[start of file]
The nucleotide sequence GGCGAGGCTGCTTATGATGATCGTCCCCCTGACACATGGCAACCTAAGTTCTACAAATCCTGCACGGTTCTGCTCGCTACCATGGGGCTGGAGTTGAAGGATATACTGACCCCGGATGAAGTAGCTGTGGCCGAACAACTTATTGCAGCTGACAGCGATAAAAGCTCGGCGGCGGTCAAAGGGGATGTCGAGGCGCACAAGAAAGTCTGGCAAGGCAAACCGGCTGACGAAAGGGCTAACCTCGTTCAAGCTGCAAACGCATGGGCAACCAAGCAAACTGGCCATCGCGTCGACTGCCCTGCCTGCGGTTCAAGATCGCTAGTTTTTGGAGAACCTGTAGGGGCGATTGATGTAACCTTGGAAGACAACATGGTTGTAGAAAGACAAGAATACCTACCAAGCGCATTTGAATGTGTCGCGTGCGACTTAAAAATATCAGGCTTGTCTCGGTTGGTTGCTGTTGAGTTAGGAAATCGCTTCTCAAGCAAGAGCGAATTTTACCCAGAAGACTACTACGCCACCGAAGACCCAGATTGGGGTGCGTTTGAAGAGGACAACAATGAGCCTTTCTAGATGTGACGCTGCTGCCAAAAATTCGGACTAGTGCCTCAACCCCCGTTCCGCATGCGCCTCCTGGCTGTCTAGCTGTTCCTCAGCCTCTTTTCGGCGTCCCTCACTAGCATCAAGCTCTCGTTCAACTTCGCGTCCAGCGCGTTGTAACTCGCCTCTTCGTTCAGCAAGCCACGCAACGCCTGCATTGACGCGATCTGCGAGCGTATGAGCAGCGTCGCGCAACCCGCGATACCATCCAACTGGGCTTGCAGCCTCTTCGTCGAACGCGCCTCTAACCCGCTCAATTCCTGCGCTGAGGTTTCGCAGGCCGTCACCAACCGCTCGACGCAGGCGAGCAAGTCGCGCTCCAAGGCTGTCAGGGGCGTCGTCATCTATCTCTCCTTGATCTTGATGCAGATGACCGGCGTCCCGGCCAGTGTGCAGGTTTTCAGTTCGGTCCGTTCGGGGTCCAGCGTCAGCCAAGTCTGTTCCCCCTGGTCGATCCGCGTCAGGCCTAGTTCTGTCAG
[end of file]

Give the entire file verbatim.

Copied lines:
The nucleotide sequence GGCGAGGCTGCTTATGATGATCGTCCCCCTGACACATGGCAACCTAAGTTCTACAAATCCTGCACGGTTCTGCTCGCTACCATGGGGCTGGAGTTGAAGGATATACTGACCCCGGATGAAGTAGCTGTGGCCGAACAACTTATTGCAGCTGACAGCGATAAAAGCTCGGCGGCGGTCAAAGGGGATGTCGAGGCGCACAAGAAAGTCTGGCAAGGCAAACCGGCTGACGAAAGGGCTAACCTCGTTCAAGCTGCAAACGCATGGGCAACCAAGCAAACTGGCCATCGCGTCGACTGCCCTGCCTGCGGTTCAAGATCGCTAGTTTTTGGAGAACCTGTAGGGGCGATTGATGTAACCTTGGAAGACAACATGGTTGTAGAAAGACAAGAATACCTACCAAGCGCATTTGAATGTGTCGCGTGCGACTTAAAAATATCAGGCTTGTCTCGGTTGGTTGCTGTTGAGTTAGGAAATCGCTTCTCAAGCAAGAGCGAATTTTACCCAGAAGACTACTACGCCACCGAAGACCCAGATTGGGGTGCGTTTGAAGAGGACAACAATGAGCCTTTCTAGATGTGACGCTGCTGCCAAAAATTCGGACTAGTGCCTCAACCCCCGTTCCGCATGCGCCTCCTGGCTGTCTAGCTGTTCCTCAGCCTCTTTTCGGCGTCCCTCACTAGCATCAAGCTCTCGTTCAACTTCGCGTCCAGCGCGTTGTAACTCGCCTCTTCGTTCAGCAAGCCACGCAACGCCTGCATTGACGCGATCTGCGAGCGTATGAGCAGCGTCGCGCAACCCGCGATACCATCCAACTGGGCTTGCAGCCTCTTCGTCGAACGCGCCTCTAACCCGCTCAATTCCTGCGCTGAGGTTTCGCAGGCCGTCACCAACCGCTCGACGCAGGCGAGCAAGTCGCGCTCCAAGGCTGTCAGGGGCGTCGTCATCTATCTCTCCTTGATCTTGATGCAGATGACCGGCGTCCCGGCCAGTGTGCAGGTTTTCAGTTCGGTCCGTTCGGGGTCCAGCGTCAGCCAAGTCTGTTCCCCCTGGTCGATCCGCGTCAGGCCTAGTTCTGTCAG